The opinion of the court was delivered by: NEALON
Plaintiff, an inmate currently incarcerated at the State Correctional Institution at Huntingdon, Pennsylvania, commenced this action pursuant to 42 U.S.C. § 1983. In his amended complaint, Stackhouse alleges that the defendants have violated his Eighth Amendment right to be free from cruel and unusual punishment by being deliberately indifferent to a serious medical need. On April 7, 1982 a pretrial conference was held. Pursuant to that conference, this action will be dismissed inasmuch as it is apparent that the defendants have exhibited anything but deliberate indifference.
The events leading up to the commencement of this lawsuit began at approximately 2:30 A.M. on May 18, 1981 when, according to the complaint, plaintiff had some type of seizure which caused him to fall out of the top bunk in which he was sleeping. As a result of this fall, Stackhouse allegedly sustained injuries to his hip, shoulder and lower back. It is the treatment of these injuries for which Stackhouse has sued.
It is unnecessary to deal with the allegations of the amended complaint paragraph by paragraph, for the medical records of the plaintiff were available at the pretrial conference. These records show that since May 18, 1981 when he fell out of his bunk, Stackhouse was seen by Drs. Meloy and Dunn, staff physicians at Huntingdon, a total of forty (40) times; by Dr. Jones or Dr. Maholick, both orthopedic consultants, five (5) times and by Dr. Feigeldor, a neurologist once.
The medical record also show that various medications and whirlpool treatments were prescribed for Stackhouse and various tests performed, including x-rays.
This case is governed by the rule enunciated by the Supreme Court in Estelle v. Gamble, 429 U.S. 97, 102, 97 S. Ct. 285, 290, 50 L. Ed. 2d 251 (1976):
Deliberate indifference to serious medical needs of prisoners constitutes the "unnecessary and wanton infliction of pain," Gregg v. Georgia, supra, [428 U.S. 153] at 182-183, 96 S. Ct.  at 2925 [49 L. Ed. 2d 859] (joint opinion), proscribed by the Eighth Amendment.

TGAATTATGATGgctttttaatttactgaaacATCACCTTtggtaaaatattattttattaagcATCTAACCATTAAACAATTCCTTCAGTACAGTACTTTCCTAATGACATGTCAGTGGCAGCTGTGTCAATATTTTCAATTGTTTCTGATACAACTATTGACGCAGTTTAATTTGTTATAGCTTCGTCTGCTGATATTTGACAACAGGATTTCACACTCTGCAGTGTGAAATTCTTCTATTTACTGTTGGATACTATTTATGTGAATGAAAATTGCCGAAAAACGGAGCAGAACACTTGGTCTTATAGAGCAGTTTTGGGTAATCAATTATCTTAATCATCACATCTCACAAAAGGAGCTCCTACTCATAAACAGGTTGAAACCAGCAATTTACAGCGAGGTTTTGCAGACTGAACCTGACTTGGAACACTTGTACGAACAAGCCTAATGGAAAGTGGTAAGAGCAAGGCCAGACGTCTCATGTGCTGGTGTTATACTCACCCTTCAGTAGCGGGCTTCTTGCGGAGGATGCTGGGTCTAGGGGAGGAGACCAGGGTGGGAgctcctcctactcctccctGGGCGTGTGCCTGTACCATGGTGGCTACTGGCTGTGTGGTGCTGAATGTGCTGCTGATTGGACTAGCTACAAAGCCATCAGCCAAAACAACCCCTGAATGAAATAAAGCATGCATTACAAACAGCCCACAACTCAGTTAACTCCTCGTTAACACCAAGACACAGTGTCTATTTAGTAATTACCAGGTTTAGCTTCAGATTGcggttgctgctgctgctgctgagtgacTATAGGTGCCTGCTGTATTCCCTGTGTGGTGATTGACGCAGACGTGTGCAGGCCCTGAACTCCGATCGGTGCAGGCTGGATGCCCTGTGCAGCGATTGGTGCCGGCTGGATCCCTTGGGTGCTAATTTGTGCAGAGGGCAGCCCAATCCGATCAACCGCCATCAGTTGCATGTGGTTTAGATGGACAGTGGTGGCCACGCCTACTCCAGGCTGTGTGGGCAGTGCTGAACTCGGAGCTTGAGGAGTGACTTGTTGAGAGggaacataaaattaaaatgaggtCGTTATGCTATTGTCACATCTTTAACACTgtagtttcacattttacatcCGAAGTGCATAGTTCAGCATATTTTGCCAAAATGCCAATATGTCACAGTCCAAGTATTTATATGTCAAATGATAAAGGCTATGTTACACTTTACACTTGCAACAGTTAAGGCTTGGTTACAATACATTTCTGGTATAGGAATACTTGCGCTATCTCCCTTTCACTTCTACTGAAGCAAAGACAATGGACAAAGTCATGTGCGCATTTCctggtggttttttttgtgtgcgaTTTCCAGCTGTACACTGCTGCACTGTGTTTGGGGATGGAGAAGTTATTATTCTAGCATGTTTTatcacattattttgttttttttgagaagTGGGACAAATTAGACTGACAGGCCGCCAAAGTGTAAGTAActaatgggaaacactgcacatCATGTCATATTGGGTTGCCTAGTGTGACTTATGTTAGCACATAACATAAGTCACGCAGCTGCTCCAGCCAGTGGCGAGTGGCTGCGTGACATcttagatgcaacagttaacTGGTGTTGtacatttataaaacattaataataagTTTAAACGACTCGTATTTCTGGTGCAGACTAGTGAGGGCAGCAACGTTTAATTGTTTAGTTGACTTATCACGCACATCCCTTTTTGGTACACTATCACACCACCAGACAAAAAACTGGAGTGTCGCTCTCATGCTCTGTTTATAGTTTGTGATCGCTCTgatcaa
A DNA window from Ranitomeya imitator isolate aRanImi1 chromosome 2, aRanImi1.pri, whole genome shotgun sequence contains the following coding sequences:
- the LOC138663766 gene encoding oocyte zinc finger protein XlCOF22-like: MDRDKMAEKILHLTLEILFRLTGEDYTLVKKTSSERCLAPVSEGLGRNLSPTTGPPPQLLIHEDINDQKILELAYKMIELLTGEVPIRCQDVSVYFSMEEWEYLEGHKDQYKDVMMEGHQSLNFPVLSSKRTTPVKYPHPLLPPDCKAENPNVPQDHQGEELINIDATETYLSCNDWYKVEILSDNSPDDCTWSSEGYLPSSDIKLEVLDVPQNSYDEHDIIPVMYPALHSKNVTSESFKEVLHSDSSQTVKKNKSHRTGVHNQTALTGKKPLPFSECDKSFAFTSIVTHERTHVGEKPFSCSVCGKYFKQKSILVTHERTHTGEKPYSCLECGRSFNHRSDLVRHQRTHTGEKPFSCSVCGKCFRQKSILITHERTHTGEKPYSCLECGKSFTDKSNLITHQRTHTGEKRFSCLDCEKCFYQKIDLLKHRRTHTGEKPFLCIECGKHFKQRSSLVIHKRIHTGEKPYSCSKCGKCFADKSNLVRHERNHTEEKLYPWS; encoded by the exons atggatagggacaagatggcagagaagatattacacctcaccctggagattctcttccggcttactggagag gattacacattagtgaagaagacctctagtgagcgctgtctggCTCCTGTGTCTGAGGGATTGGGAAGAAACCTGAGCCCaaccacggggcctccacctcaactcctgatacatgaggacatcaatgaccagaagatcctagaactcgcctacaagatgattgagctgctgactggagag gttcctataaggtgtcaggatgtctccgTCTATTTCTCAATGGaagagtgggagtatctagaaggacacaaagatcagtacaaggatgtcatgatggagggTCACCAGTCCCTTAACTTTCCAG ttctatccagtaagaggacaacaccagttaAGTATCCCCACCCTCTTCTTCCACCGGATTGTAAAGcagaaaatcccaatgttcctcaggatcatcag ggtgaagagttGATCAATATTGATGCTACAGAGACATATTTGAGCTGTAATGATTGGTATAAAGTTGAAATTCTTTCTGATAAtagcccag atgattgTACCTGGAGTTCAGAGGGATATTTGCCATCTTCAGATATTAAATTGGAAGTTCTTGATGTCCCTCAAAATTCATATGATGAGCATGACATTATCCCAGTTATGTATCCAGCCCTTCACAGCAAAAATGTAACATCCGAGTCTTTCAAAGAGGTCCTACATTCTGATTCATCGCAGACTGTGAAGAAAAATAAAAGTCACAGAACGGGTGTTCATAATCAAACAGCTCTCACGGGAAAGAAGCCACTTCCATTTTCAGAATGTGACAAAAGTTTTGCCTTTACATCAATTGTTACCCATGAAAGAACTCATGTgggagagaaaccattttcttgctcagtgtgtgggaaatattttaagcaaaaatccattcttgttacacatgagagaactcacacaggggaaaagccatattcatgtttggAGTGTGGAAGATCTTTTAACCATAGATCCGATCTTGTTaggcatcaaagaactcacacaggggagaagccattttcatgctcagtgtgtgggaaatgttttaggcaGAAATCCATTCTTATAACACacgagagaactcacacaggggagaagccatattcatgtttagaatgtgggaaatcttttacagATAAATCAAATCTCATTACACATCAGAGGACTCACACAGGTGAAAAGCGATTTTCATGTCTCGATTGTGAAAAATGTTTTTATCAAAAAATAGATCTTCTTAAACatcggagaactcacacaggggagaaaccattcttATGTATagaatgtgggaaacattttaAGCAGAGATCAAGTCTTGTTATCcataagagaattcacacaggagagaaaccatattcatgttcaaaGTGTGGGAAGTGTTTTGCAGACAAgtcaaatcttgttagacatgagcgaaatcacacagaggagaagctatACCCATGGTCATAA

429 U.S. at 104, 97 S. Ct. at 291. However, not every claim by a prisoner that he had not received adequate medical treatment states a violation of the Eighth Amendment. "[A] complaint that a physician has been negligent in diagnosing or treating a medical condition does not state a valid claim of medical mistreatment under the Eighth Amendment. Medical malpractice does not become a constitutional violation merely because the victim is a prisoner. In order to state a cognizable claim, a prisoner must allege acts or omissions sufficiently harmful to evidence deliberate indifference to serious medical needs." Id. at 105-106, 97 S. Ct. at 292.
Applying these principles, the Estelle Court concluded that no cause of action had been stated:
Id. at 107, 97 S. Ct. at 292-93 (footnotes omitted).
The facts in this case closely parallel those in Estelle. As stated above, Stackhouse has been seen by medical personnel on over forty (40) occasions, given various types of medication and had x-rays taken. As demonstrated by his statements at the pretrial conference, plaintiff's complaint related to the type of treatment he received:
The Court: Where is the deliberate indifference to a serious medical need when you ...